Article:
What I found with all the documentaries that I have made is that audiences are thrilled and compelled by retrospective pieces, particularly the recent piece which has great music, ridiculous fashion, massive afro haircuts, amazing music and fundamentally a great story are what is needed for all films and documentaries to work.

John Durie: Did you get the money you were hoping to get from the US?

John Battsek: Actually we did. My partner for this film, Greenstreet, was very supportive. Apart from the BBC, ultimately all the rest of the money came from America.

John Durie: Sophokles, you got your financing together, you’re making the film, how did you get your international sales company, The Match Factory? When and how did you get them?

Sophokles Tasioulis: With The Great Match we had quite an interesting case in the sense that “how do you presell a film with no known elements?”. It is very difficult to get money upfront because we had a script of only 40 pages. Normally distributors buy films based on a script or people attached, and none of this played a major role for us. So we decided to wait and finish the film since we knew that afterwards we would have a much stronger sell.
We discussed that with José Maria and agreed we could afford us to wait and present the film at a festival where the film would have more attention. And that’s what we are doing now in Berlin. We haven’t made a single sell before now.

John Durie: What do you think interested The Match Factory in your film?

José Maria Morales: The Match Factory is a new company. I knew Michael Weber from Bavaria and we had a long relationship. At the beginning I wanted to work with Bavaria but Michael launched his new company and I’m happy he is selling our film.
We had no minimum guarantee and I will tell you why. We had the film already financed so we preferred to reduce the percentage of commission the seller would take and let him sell the film once he was ready.

John Durie: And that is what is happening this week in Berlin…

José Maria Morales: Exactly!

John Durie: John, what is your strategy with Greenstreet in terms of international launch and attracting buyers who might feel that another football film in the year of the World Cup may be an over saturation. How did you deal with the buyers?

John Battsek: You have to convince buyers and the audience that it is not just a football film. That is something you have to do as a producer: sell the not-so-obvious elements of the film. I think all you can do is play the strength of your story and in the case of our film it has got a lot more than the fundamental football story.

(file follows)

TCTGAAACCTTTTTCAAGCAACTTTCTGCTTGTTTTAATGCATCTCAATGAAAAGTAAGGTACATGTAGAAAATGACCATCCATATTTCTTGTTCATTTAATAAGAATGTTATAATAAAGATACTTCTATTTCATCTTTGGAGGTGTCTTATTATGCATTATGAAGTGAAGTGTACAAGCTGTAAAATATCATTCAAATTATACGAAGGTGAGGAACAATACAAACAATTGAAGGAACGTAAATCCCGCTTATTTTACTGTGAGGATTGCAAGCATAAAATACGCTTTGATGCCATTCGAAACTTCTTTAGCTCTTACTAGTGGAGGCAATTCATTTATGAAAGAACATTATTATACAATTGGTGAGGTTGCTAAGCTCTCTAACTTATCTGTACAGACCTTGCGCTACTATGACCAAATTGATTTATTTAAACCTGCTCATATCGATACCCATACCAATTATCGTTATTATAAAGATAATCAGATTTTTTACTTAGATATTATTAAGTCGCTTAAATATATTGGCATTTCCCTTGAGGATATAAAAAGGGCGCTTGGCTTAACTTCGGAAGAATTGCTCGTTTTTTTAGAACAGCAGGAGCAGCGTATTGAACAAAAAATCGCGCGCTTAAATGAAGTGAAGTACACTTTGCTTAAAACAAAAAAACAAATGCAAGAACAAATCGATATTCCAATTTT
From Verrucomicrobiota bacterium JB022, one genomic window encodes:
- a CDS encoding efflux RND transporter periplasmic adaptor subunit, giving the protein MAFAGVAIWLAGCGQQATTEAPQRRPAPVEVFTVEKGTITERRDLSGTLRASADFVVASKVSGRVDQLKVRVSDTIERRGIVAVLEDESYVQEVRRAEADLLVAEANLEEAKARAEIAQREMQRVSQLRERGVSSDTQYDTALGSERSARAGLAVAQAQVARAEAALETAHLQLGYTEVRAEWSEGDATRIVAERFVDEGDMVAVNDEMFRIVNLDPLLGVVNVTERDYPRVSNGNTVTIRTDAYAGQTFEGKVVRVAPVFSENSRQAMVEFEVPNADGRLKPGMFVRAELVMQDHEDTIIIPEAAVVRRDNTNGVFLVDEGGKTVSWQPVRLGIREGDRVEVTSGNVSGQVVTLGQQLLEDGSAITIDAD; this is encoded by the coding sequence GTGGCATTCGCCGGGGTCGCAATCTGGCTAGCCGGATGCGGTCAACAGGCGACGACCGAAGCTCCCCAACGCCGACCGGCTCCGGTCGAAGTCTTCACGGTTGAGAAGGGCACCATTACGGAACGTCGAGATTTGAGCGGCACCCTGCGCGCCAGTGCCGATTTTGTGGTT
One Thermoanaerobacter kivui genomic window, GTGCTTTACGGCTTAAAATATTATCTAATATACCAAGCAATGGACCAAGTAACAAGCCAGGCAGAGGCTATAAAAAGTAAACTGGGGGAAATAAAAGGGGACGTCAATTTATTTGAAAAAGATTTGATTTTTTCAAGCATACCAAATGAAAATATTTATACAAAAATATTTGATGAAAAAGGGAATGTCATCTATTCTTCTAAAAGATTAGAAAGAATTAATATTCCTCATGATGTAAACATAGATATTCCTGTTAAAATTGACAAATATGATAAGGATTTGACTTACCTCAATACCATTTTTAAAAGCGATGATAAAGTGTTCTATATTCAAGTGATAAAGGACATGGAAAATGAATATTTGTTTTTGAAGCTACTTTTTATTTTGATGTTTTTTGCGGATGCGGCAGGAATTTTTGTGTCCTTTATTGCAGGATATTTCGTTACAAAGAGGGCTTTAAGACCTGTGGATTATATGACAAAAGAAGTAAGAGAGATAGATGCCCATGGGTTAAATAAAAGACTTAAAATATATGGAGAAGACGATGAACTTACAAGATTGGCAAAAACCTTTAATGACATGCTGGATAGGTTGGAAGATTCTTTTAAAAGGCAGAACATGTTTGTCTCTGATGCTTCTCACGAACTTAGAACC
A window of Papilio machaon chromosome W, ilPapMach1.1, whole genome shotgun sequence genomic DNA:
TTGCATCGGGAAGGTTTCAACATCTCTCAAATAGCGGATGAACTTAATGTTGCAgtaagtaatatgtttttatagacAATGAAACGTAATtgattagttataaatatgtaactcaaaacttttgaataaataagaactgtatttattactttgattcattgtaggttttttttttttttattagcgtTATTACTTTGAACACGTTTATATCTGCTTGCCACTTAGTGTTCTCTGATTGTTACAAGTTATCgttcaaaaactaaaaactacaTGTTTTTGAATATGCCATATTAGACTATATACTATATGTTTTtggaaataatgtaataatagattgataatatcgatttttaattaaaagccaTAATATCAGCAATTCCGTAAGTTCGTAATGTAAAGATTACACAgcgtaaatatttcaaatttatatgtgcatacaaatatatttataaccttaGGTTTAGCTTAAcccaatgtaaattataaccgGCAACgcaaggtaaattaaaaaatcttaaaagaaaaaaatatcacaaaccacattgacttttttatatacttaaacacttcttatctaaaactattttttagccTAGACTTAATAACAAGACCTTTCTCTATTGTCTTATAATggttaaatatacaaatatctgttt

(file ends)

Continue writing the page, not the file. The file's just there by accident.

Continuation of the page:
Greenstreet’s strategy has always been to target a major festival where you are going to launch your film and that is kind of a standard strategy.
I think the film is strong enough that just prior to Berlin the film was bought by Miramax and ESPN for the USA and it has already been bought by Pathé for the UK. So we had the endorsement of two very strong theatrical distributors who are releasing the film aggressively theatrically and I think this is what buyers want to see. They want to see the confidence of others.

John Durie: Does it mean that they bought the film before any trade reviews were published? Can you tell how you approach them? Was it a matter of relationship, the subject, or the price?

John Battsek: In the case of Pathé it was based on the strength of a show-reel that they saw in Cannes actually a couple of years ago because the film took a very long time be made. They bought the film for the UK without TV since we had already the BBC on board. In the case of Miramax, well it is not what it seems, but my brother now runs Miramax. But the truth is that they loved the film and it plays incredibly well to audiences. And in this business you can be father and son or brothers, but nobody is going to invest money in a film that will not make them earn money. If one is lucky enough to make a good film, and this is a good film because I have made bad films in the past so I know the difference, and you have screenings where people sit in and laugh their head off, it’s a great experience. That is the ideal scenario.
Our strategy here was “we got to get trade reviews, we got to get trade reviews” because no matter if we tell the buyers how great our film is, it is our job as producers, so we have been struggling to make sure we would have the reviews. Happily we now have great reviews that are huge tools in trying to make the buyers have faith in the film.

John Durie: José Maria, about the 80% from Spain, what was the position you were taking on any ancillary or special media? I would like you to tell the producers if it was a standard way of financing the film or to use new media, Internet, Video On Demand?

José Maria Morales: Our case is special because we are a distribution company and we have a DVD distributor as well. We can take part of the risk with a minimum guarantee from the distribution company and we more or less know how much the film can make on DVD. New technologies are indeed very important and we have to take them into consideration. We have created a new division for new technologies because the Internet rights are important, and we don’t want to get rid of them.

John Durie: Will Spain be the first country to release the film?

José Maria Morales: I think so. We want to take the film to the Malaga film festival and from there we want to do the promotion.

John Durie: Both films have incredibly powerful soundtracks that really drive the film. Sophokles how did that come about?

Sophokles Tasioulis: The challenge with The Great Match is that we have three parallel stories in three different remote parts of the world. The question was: “how can we connect these stories?” And I knew a composer who is very experienced in world music, who has been in each of these parts of the world to record music. We let him connect the stories and it turned out to be a very good decision.